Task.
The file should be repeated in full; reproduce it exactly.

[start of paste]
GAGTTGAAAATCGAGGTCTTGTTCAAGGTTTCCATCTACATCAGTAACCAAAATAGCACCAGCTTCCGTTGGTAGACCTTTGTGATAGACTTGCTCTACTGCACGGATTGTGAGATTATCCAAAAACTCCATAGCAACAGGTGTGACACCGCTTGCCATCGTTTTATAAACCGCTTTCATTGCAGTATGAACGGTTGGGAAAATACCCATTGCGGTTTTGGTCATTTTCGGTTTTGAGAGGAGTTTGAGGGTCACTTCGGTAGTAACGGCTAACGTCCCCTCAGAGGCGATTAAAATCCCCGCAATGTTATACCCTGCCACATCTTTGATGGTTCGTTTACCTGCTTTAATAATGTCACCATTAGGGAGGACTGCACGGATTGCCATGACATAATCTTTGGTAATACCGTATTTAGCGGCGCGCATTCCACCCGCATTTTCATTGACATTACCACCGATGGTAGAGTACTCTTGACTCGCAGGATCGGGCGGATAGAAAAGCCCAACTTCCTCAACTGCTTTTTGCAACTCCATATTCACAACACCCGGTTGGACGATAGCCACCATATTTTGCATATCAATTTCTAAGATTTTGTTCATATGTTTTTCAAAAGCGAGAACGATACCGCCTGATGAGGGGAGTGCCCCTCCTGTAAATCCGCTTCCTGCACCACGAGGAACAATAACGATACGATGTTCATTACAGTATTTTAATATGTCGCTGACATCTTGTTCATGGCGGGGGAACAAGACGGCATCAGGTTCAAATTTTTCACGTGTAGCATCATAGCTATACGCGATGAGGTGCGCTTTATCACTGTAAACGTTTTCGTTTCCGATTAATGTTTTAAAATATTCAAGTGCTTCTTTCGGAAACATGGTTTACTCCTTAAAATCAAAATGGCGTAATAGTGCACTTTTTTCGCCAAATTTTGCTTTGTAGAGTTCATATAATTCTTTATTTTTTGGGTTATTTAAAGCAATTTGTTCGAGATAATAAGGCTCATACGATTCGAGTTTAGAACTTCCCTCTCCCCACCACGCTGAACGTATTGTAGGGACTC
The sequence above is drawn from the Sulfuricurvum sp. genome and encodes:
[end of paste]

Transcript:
GAGTTGAAAATCGAGGTCTTGTTCAAGGTTTCCATCTACATCAGTAACCAAAATAGCACCAGCTTCCGTTGGTAGACCTTTGTGATAGACTTGCTCTACTGCACGGATTGTGAGATTATCCAAAAACTCCATAGCAACAGGTGTGACACCGCTTGCCATCGTTTTATAAACCGCTTTCATTGCAGTATGAACGGTTGGGAAAATACCCATTGCGGTTTTGGTCATTTTCGGTTTTGAGAGGAGTTTGAGGGTCACTTCGGTAGTAACGGCTAACGTCCCCTCAGAGGCGATTAAAATCCCCGCAATGTTATACCCTGCCACATCTTTGATGGTTCGTTTACCTGCTTTAATAATGTCACCATTAGGGAGGACTGCACGGATTGCCATGACATAATCTTTGGTAATACCGTATTTAGCGGCGCGCATTCCACCCGCATTTTCATTGACATTACCACCGATGGTAGAGTACTCTTGACTCGCAGGATCGGGCGGATAGAAAAGCCCAACTTCCTCAACTGCTTTTTGCAACTCCATATTCACAACACCCGGTTGGACGATAGCCACCATATTTTGCATATCAATTTCTAAGATTTTGTTCATATGTTTTTCAAAAGCGAGAACGATACCGCCTGATGAGGGGAGTGCCCCTCCTGTAAATCCGCTTCCTGCACCACGAGGAACAATAACGATACGATGTTCATTACAGTATTTTAATATGTCGCTGACATCTTGTTCATGGCGGGGGAACAAGACGGCATCAGGTTCAAATTTTTCACGTGTAGCATCATAGCTATACGCGATGAGGTGCGCTTTATCACTGTAAACGTTTTCGTTTCCGATTAATGTTTTAAAATATTCAAGTGCTTCTTTCGGAAACATGGTTTACTCCTTAAAATCAAAATGGCGTAATAGTGCACTTTTTTCGCCAAATTTTGCTTTGTAGAGTTCATATAATTCTTTATTTTTTGGGTTATTTAAAGCAATTTGTTCGAGATAATAAGGCTCATACGATTCGAGTTTAGAACTTCCCTCTCCCCACCACGCTGAACGTATTGTAGGGACTC
The sequence above is drawn from the Sulfuricurvum sp. genome and encodes: